What happens before play therapy?
A Play Therapist or Counsellor will speak to you and your parents or carers to invite you to a “Needs Assessment”, which is a conversation that is arranged at a time that suits you. This is so they can learn a bit more about you, your experiences and how you are feeling and coping and for you to ask any questions you may have about play therapy.
The Needs Assessment will help you decide whether you and your parents think you would like to have some play therapy. If you choose you want to, then your first appointment will be arranged for a day and time that works for you. If you do not choose to then that is ok as you can always get back in touch again in the future if you change your mind.
Play therapy is like counselling but uses lots of different activities and is sometimes run by different people – it might be that during the Needs Assessment it’s decided that counselling would works best for you. You can find out about counselling here.
What happens during play therapy?
At your first session, you will be given chance to think about some of thing you’d like to do and maybe set some goals, for example “I want to be able to talk to my mum when I feel sad”. You will also be told how many sessions you can have and how long they will be; usually they’re 50 minutes long.
Play therapy involves lots of different activities and resources and you can choose which ones you’d like to use. This can include things like making play dough together and using it to model what our feelings might look like or creating your own masks or puppets to show what we like and don’t like about ourselves.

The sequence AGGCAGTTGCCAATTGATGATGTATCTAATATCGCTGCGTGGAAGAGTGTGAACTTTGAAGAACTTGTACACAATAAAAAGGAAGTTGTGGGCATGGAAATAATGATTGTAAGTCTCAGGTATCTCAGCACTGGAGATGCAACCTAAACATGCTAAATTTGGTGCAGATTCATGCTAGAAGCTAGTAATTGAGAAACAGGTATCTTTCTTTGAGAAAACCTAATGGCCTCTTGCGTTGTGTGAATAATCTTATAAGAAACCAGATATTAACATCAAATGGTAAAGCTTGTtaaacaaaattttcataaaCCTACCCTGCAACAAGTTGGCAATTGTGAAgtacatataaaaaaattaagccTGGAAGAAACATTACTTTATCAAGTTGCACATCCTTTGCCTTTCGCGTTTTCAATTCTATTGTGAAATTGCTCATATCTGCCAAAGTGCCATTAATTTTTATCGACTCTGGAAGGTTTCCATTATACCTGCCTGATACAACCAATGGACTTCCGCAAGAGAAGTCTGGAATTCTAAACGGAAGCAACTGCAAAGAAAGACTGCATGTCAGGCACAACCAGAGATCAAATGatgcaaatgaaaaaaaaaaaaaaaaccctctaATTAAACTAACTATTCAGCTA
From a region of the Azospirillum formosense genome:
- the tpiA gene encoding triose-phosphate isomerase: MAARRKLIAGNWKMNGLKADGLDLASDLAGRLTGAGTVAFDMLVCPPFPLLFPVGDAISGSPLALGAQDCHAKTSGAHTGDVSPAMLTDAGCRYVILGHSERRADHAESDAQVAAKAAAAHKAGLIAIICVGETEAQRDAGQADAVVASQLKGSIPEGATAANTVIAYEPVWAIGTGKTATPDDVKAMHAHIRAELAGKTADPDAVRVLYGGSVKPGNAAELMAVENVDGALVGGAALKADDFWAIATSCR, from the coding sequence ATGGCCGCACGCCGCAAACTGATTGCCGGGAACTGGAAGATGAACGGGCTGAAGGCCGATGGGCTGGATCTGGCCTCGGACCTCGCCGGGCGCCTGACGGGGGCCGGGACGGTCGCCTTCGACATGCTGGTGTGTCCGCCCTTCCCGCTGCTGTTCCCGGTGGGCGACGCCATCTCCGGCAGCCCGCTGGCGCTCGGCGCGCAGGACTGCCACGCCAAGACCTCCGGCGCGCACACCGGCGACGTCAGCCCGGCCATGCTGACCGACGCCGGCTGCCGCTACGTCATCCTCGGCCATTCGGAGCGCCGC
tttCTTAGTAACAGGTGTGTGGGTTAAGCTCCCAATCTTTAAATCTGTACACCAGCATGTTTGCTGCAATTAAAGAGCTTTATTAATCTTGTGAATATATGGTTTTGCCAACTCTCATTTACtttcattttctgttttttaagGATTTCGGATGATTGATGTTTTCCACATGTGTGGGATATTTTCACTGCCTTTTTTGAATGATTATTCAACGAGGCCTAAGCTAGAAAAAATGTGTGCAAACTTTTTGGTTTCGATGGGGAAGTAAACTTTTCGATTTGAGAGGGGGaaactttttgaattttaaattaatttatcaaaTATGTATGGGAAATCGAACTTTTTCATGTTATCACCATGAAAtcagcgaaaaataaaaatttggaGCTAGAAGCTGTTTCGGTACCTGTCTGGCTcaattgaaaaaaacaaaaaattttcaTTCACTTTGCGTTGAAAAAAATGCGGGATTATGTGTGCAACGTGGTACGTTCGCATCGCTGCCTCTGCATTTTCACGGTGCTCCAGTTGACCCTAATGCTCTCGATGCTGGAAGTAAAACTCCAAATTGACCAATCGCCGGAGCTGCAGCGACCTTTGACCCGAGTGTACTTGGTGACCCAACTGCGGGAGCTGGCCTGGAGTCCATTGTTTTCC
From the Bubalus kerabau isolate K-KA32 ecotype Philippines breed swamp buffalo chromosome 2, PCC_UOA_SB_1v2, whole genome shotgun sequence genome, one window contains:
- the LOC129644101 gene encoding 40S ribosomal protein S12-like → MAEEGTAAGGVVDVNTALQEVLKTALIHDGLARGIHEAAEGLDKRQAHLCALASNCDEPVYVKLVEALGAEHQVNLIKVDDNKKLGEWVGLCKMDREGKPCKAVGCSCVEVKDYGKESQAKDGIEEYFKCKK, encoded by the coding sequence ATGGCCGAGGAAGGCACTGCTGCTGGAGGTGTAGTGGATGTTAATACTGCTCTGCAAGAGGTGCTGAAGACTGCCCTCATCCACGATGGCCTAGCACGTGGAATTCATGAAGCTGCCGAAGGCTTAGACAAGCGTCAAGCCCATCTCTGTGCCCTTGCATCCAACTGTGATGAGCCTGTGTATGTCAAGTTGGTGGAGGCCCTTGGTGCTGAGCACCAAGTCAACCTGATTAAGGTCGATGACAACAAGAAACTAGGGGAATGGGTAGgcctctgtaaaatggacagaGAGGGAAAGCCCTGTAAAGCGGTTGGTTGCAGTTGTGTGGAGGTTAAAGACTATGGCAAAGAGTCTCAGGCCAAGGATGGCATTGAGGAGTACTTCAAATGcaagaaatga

When you are playing in your session, you can talk about how you’re feeling and any thoughts or worries you might have and the play therapist or counsellor might ask you some questions to help you with this. You can work together to think of some things you can do which might help you feel better.
If at any point in your session you would like to stop, then that is okay – you will never be in trouble. Just tell your play therapist or counsellor and you can finish your session.
At the end of play therapy
You will be reminder how many sessions you have left, and if you forget you can ask at any time so it doesn’t come as a surprise. Saying goodbye is not always easy and it is okay to talk about how you feel about your sessions coming to an end. Working together you can decide on the best way to say goodbye and remember all of the good things you have done and learnt.
If you have made things in your sessions that are special to you, then you can work with your play therapist or counsellor to decide what happens with these, you could take some photographs or keep some of art work in a special folder for example.